Vande Hei joined his Soyuz MS-18 crewmates Oleg Novitskiy and Pyotr Dubrov and trained for the unlikely event of a medical emergency in space. The trio reviewed medical hardware, performed simulated chest compressions, and practiced communication and coordination.
The seven orbital residents that comprise the Expedition 65 crew aboard the International Space Station took a well-deserved day off on Monday. May looks to be relaxed month, following a very busy April, with no spacecraft activities on the calendar until June.
It was a three-day weekend on the orbiting lab today as the five astronauts and two cosmonauts took Monday off. The septet cleared its schedule for personal activities such as looking at the Earth below, talking to family, watching movies and playing games.
The crewmates continued their daily workouts as each crew member exercises about two hours a day to counteract the lack of gravity on their bodies. There are U.S. and Russian treadmills, an exercise cycle and an advanced resistive exercise device that the space residents use to maintain muscle and bone health in weightlessness.
There were also urine sample collections aboard the orbital lab today which are part of a variety of ongoing studies into the effects of long-term spaceflight on humans. Those samples were stowed in a science freezer for later analysis by scientists on Earth.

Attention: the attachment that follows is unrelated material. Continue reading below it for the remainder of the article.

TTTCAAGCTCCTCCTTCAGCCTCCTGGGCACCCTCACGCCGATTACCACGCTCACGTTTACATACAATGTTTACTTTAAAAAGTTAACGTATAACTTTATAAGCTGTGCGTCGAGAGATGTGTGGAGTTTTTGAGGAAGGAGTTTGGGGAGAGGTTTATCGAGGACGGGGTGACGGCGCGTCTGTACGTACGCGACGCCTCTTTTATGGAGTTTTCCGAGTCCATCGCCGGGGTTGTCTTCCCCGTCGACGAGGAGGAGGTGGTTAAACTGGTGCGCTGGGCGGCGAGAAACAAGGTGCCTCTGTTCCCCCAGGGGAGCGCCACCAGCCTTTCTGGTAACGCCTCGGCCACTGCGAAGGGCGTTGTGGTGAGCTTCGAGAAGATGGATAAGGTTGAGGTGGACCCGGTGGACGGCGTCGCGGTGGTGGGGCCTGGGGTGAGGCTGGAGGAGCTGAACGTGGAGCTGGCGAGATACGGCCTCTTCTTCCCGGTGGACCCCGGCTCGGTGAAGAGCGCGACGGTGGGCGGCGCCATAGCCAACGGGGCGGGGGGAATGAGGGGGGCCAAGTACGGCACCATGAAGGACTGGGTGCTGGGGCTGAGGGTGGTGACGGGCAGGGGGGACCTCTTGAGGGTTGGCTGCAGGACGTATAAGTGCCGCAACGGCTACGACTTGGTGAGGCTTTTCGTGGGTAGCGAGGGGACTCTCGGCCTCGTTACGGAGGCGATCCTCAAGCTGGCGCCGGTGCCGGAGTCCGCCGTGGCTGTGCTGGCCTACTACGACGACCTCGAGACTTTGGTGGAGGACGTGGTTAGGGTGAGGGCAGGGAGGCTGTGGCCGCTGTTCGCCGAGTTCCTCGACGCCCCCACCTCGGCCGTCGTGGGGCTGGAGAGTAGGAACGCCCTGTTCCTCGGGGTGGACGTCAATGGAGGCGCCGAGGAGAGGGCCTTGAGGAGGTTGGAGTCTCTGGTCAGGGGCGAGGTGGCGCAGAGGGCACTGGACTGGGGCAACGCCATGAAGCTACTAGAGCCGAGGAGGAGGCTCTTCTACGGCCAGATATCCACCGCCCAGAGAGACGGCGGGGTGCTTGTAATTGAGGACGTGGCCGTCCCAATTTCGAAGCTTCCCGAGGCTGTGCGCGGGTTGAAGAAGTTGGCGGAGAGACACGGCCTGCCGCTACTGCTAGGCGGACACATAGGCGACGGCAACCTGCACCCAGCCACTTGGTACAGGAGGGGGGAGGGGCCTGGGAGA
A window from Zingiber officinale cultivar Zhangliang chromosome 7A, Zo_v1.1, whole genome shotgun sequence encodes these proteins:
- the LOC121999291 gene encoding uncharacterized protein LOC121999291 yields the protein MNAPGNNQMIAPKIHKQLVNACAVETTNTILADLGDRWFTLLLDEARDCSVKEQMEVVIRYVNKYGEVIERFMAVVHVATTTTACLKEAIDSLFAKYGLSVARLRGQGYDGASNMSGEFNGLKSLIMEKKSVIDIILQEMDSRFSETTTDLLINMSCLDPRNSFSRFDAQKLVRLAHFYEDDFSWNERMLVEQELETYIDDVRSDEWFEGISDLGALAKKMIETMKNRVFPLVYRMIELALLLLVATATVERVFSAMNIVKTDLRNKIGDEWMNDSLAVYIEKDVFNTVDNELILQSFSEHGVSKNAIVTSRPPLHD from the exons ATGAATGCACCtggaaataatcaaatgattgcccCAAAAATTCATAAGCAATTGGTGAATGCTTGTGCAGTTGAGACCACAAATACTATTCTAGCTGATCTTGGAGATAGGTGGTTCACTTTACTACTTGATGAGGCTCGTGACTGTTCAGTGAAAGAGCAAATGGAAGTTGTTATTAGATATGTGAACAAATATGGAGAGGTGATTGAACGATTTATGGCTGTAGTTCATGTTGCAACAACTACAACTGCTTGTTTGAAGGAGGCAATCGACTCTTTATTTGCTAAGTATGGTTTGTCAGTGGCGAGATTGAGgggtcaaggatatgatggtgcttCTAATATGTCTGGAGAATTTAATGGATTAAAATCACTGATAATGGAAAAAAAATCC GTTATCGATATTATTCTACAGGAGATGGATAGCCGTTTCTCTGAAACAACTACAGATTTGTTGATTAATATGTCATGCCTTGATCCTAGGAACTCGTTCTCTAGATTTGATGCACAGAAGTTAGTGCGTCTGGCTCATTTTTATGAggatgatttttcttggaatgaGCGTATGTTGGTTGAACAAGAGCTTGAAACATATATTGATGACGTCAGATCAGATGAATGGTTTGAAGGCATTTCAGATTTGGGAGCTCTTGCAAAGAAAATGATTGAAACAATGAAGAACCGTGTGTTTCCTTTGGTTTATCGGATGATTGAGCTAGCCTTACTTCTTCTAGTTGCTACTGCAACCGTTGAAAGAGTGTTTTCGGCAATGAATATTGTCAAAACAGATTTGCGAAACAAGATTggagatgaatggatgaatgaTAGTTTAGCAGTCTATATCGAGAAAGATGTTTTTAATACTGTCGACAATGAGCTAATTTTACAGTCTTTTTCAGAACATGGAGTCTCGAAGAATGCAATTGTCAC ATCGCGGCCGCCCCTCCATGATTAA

The next cargo mission planned to replenish the Expedition 65 crew is targeted for launch on June 3. The SpaceX Cargo Dragon will lift off from the Kennedy Space Center and dock on June 4 to the Harmony module’s space-facing international adapter. The Cargo Dragon will deliver new solar arrays to augment the space station’s power system.
McArthur charged computer tablets delivered aboard Endeavour and organized cargo in the Tranquility module. Pesquet replaced components on the Destiny lab’s exercise cycle ahead of a space workout study planned on Thursday.
NASA Flight Engineer Mark Vande Hei collected donor samples delivered aboard Endeavour and transferred to the station’s science freezers for the new Celestial Immunity study. The experiment seeks to understand how weightlessness affects the immune system, potentially impacting the development of new vaccines and medicines.